There are dozens of gorgeous historical items to be inspired by for the HSF ‘Eastern Influence’ challenge, it’s cold, and I’m feeling slow,and the only things that are inspiring me are warm and wooly.
How about an early 20th century wool suit/frock with chinoiserie influences?
I’ve got this gorgeous delft blue wool – beautifully warm, gorgeous drape, and combined with black and white it would look very striking:
Problem: there is only 2.5 metres. Not a lot for an early 20th century ensemble. Hmmmm….what if I picked a design that incorporated lots of appliqué and open space, and used that to stretch my wool?
I went looking for inspiration:
I like the shape of this, and the teeny-bolero would be helpful, but the colour is insipid, and the fabric too light:
Oooh…closer! Still a bit too spring-y though, for all that it is wool. Also, do I have 5 years to do that open cutwork? Sadly, no:
And this is too heavy, and suit-y, and winter-y, and would take too much fabric:
Ditto this, though the skirt decoration is fetching:
I love the chinoiserie of this Jeanne Halleé frock, and the colour combination is getting me thinking though the silhouette is a slightly later date than what I’m going for,:
Wait, wait, wait….ladies and gentlemen, I think we have a winner:
Turn of the century silhouette, wool, a teeny bit of a train (that wool just needs a train, 2.5 metres or not!), and an intriguing use of positive and negative fabrics in the bodice.
I like it! (also, how much do I love the LACMA for telling us not just what garments are made of, but what parts of garments are made of what, and what weaves the fabrics are. So much!)
And the Eastern Influence? Where is that coming from?
Things like this:
I’ve been intrigued by the appliqued borders on Chinese robes and jackets for decades. When I was just 14 I bought this mid-20th century Chinese (Hong-Kong) jacket, and carefully inspected the borders where one was coming un-stitched to see how it was constructed:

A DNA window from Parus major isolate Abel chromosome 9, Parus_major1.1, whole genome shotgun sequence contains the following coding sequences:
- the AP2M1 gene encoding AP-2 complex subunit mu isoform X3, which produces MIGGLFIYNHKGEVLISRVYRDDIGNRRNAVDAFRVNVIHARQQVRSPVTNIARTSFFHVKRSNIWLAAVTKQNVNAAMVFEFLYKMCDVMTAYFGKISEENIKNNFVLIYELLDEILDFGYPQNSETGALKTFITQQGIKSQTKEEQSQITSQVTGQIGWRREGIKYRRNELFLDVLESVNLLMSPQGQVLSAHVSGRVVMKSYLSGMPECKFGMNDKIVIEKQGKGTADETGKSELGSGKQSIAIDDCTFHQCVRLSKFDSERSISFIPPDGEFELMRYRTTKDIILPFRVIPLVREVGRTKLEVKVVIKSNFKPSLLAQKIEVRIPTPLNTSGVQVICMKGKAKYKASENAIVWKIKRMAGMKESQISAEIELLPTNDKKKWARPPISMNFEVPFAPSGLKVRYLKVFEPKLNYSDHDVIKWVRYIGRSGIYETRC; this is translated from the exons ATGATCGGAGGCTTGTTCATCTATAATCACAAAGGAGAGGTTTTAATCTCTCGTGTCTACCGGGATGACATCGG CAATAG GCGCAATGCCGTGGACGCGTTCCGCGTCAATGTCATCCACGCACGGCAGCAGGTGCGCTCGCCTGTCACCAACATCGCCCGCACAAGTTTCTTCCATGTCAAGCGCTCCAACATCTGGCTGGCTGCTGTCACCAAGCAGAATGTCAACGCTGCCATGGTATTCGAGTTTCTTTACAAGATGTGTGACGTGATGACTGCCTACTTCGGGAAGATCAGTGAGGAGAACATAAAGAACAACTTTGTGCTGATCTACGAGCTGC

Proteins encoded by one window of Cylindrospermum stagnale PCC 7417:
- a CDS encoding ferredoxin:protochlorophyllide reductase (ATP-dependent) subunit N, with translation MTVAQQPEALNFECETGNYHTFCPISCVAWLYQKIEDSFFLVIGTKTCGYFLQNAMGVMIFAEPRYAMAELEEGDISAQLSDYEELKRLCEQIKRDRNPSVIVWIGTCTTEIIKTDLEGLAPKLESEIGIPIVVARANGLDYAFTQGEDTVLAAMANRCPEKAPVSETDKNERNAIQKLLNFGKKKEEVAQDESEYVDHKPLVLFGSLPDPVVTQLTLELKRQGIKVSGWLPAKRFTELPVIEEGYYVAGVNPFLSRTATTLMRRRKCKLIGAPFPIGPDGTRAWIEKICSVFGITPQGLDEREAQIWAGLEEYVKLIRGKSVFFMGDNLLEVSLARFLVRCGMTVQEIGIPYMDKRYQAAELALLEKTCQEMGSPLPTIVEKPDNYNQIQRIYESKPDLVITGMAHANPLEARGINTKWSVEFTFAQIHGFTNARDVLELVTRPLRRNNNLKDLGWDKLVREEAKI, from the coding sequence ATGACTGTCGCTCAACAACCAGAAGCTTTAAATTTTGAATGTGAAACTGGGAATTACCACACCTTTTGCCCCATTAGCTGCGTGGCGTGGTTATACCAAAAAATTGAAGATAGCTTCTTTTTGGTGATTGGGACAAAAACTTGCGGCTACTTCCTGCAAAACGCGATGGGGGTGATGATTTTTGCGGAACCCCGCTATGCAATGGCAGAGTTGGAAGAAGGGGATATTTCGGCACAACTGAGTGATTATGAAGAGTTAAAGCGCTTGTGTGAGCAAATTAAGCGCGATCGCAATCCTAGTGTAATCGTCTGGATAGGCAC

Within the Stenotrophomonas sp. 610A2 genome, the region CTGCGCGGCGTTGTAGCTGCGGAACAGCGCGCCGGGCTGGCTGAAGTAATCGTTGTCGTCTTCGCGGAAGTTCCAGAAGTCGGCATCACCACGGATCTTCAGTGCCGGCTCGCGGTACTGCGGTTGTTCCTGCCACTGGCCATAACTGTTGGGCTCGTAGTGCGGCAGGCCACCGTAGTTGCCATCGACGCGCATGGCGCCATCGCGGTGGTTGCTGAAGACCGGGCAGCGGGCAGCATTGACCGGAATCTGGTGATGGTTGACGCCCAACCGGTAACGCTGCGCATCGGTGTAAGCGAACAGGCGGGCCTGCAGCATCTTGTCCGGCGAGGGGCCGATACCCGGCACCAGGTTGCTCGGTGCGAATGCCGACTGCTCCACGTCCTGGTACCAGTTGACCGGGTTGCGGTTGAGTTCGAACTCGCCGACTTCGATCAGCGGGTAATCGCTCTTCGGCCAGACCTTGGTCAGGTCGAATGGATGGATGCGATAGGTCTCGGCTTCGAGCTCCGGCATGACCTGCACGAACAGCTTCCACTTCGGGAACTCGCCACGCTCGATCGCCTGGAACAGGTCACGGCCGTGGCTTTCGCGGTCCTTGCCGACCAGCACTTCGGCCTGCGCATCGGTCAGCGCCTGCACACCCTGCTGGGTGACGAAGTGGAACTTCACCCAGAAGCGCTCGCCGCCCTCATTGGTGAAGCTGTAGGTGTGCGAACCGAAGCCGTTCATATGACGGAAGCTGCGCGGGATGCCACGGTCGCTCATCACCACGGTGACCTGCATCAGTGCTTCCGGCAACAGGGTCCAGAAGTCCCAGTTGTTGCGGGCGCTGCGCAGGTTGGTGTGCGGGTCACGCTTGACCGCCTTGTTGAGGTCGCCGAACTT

In university I filled sketchpads with designs for garments that incorporated the distinctive twisting borders, and pored over the Chinese textiles at my university’s museum. Imagine my delight when I found an (extremely damaged) late 19th century Chinese ‘cloud collar’ in the East Bay Centre for Creative Re-Use’s rag bin:
These cloud collars were worn for special occasions, particularly weddings. I’m going to use the basic ‘cloud’ shape as a repetitive motif in my garment, to create a distinctly Chinese aesthetic to a classically Western dress. It won’t be based off of an actual historical example, but based on the Halleé frock, and the popularity of Chinese textiles in early 20th century America and Europe, it’s certainly plausible.
Still, that’s only going to be rough inspiration. I need some more specifics. How about a sketch:
(I know! How long has it been since I’ve taken the time to do a proper costume sketch?). I still need to colourise it, but basically the skirt will be blue wool excepting the appliquéd border, the upper sleeves will be blue wool, with borders of black satin and lower portions of black silk or black wool gauze (or a white or cream fabric?), the ‘cloud collar’ will be black satin, and the strips coming down on the bodice will be blue wool, framing areas of black silk or wool gauze, with a black satin belt. Probably. We’ll see what happens when I cut and drape!
So, big plans – I just hope I can get them done!
First up: a skirt, and a trip to the Asia Gallery, in hopes that they have another black silk obi, because I used the last one on my Midnight Garden corset.